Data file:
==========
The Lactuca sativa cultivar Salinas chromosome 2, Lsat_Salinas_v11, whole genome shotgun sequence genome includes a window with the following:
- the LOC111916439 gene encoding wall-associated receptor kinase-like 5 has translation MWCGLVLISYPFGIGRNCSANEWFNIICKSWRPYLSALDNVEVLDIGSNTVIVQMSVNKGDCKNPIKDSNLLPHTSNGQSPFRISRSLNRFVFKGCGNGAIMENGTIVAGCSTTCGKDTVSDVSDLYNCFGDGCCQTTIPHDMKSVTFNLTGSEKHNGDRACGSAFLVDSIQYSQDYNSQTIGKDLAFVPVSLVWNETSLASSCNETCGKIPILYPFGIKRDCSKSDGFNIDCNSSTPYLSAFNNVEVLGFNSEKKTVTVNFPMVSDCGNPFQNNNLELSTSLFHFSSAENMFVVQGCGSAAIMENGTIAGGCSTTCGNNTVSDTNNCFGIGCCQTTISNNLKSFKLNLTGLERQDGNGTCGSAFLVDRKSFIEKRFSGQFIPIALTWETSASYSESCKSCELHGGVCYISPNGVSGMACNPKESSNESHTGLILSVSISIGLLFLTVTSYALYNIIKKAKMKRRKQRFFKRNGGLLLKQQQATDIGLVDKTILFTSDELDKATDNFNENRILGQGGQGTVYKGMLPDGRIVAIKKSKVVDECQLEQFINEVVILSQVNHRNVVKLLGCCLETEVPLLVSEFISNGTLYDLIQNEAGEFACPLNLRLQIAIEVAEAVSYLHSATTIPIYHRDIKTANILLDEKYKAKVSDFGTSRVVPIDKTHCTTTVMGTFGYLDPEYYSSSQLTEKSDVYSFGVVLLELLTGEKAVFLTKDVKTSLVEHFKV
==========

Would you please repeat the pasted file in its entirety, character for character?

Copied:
The Lactuca sativa cultivar Salinas chromosome 2, Lsat_Salinas_v11, whole genome shotgun sequence genome includes a window with the following:
- the LOC111916439 gene encoding wall-associated receptor kinase-like 5 has translation MWCGLVLISYPFGIGRNCSANEWFNIICKSWRPYLSALDNVEVLDIGSNTVIVQMSVNKGDCKNPIKDSNLLPHTSNGQSPFRISRSLNRFVFKGCGNGAIMENGTIVAGCSTTCGKDTVSDVSDLYNCFGDGCCQTTIPHDMKSVTFNLTGSEKHNGDRACGSAFLVDSIQYSQDYNSQTIGKDLAFVPVSLVWNETSLASSCNETCGKIPILYPFGIKRDCSKSDGFNIDCNSSTPYLSAFNNVEVLGFNSEKKTVTVNFPMVSDCGNPFQNNNLELSTSLFHFSSAENMFVVQGCGSAAIMENGTIAGGCSTTCGNNTVSDTNNCFGIGCCQTTISNNLKSFKLNLTGLERQDGNGTCGSAFLVDRKSFIEKRFSGQFIPIALTWETSASYSESCKSCELHGGVCYISPNGVSGMACNPKESSNESHTGLILSVSISIGLLFLTVTSYALYNIIKKAKMKRRKQRFFKRNGGLLLKQQQATDIGLVDKTILFTSDELDKATDNFNENRILGQGGQGTVYKGMLPDGRIVAIKKSKVVDECQLEQFINEVVILSQVNHRNVVKLLGCCLETEVPLLVSEFISNGTLYDLIQNEAGEFACPLNLRLQIAIEVAEAVSYLHSATTIPIYHRDIKTANILLDEKYKAKVSDFGTSRVVPIDKTHCTTTVMGTFGYLDPEYYSSSQLTEKSDVYSFGVVLLELLTGEKAVFLTKDVKTSLVEHFKV